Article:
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NASP world championship sees record double participation

2013 NASP world championship sees record double participationWhen 2,907 archers from 22 states and 2 Canadian provinces met June 29 for the 2013 NASP® World Championship, it was the third largest archery tournament next to the Kentucky state tournament with 4,250 students and the 2013 NASP® National Tournament with 9,426 students.

The number of archers participating was a whopping 134 percent higher than during the 2012 NASP World Championship.

Student archers who represented 175 schools earned their way into the event by qualifying at their respective national NASP tournaments.

The National Archery in the Schools Program's fifth consecutive world championship event took place this year in the America Center and Edward Jones Dome in St. Louis, Mo. The previous four tourneys were held at the ESPN Wide World of Sports Complex at Walt Disney World in Orlando, Fla.

Back To YBO Home PageLike all NASP® tournaments, events and instruction, the tournament was highly structured and tightly choreographed to maintain the zero archery-related injury record.

The student archers enjoyed a quality, super safe, on time, fun and memorable event for the last tournament of the 2013 NASP® season.

Co-host of the event was the Missouri Department of Conservation which provided most of the staff and volunteers required for the success of the 2013 NASP® world championship.

2013 NASP world championship sees record double participationThe championship concluded a scholastic archery season that began in January with team try-outs and moved through 42 state, several Canadian provincial, and 2 national tournaments.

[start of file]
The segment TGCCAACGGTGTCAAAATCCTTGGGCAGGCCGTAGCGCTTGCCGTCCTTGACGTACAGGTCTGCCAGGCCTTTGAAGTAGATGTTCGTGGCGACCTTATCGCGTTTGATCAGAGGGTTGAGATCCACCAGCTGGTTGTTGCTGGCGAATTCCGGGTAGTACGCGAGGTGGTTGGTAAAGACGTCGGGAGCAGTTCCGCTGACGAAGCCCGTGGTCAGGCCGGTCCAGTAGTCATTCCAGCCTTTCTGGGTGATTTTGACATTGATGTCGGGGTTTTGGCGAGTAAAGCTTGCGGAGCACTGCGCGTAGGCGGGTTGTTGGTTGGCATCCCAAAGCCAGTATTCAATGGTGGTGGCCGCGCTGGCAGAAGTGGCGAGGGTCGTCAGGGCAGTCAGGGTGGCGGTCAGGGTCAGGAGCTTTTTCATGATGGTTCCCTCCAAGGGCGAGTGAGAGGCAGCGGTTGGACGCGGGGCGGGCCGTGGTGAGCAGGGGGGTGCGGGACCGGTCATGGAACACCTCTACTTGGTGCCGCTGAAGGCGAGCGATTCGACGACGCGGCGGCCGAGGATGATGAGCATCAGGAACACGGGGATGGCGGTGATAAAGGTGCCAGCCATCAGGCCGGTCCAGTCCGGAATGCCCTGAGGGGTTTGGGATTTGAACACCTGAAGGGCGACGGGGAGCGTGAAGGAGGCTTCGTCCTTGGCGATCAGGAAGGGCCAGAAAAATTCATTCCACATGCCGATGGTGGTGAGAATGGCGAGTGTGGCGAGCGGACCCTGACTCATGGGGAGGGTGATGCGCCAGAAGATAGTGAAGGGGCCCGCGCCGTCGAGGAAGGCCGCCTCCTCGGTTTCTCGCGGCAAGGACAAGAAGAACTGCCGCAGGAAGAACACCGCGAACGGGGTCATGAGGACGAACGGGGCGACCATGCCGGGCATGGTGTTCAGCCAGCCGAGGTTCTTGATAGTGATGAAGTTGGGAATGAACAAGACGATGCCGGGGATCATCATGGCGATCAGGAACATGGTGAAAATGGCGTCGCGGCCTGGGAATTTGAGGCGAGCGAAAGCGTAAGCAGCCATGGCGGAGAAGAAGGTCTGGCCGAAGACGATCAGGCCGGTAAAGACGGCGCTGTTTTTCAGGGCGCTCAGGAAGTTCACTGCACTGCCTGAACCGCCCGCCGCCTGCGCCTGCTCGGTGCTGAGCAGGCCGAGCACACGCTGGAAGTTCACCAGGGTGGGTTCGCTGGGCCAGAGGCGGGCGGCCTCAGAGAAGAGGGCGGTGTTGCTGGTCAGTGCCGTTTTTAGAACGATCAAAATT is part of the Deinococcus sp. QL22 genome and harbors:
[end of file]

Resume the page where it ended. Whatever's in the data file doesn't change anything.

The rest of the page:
Prior to the World Championship, 9,426 students competed in the largest archery tournament in the world, the U.S. National NASP Tournament in Louisville, Ky., May 9-11.

The NASP® World Championship consisted of thirteen competitive flights with eight on June 29 and five on June 30.

Each archery team comprised of 12 to 24 students contained, as required, both boys and girls. Of the participants, 44 percent were female. This world championship followed the same format and protocols that more than 2 million NASP® students practiced throughout the 2012-13 school year. 

Each student used the same Mathews Genesis bow and Easton aluminum arrows. 

The bows were bare because sights, stabilizers and other aids so common in other forms of archery are absent in NASP.  Every archer utilizing the exact same equipment places the focus for success on the shot process required for each arrow.

Every student, regardless of grade level or experience, shot 5 practice and 15 scored arrows at an 80 centimeter target from both 10 and 15 meters.  A perfect score is 300 (30 bulls-eyes). 

2013 NASP world championship sees record double participationTeam scores are the top 12 scores among the team's archers, and both genders must be represented in the team score.  Most students find archery moderately difficult—not so hard they can't succeed but not so easy that it isn't a challenge.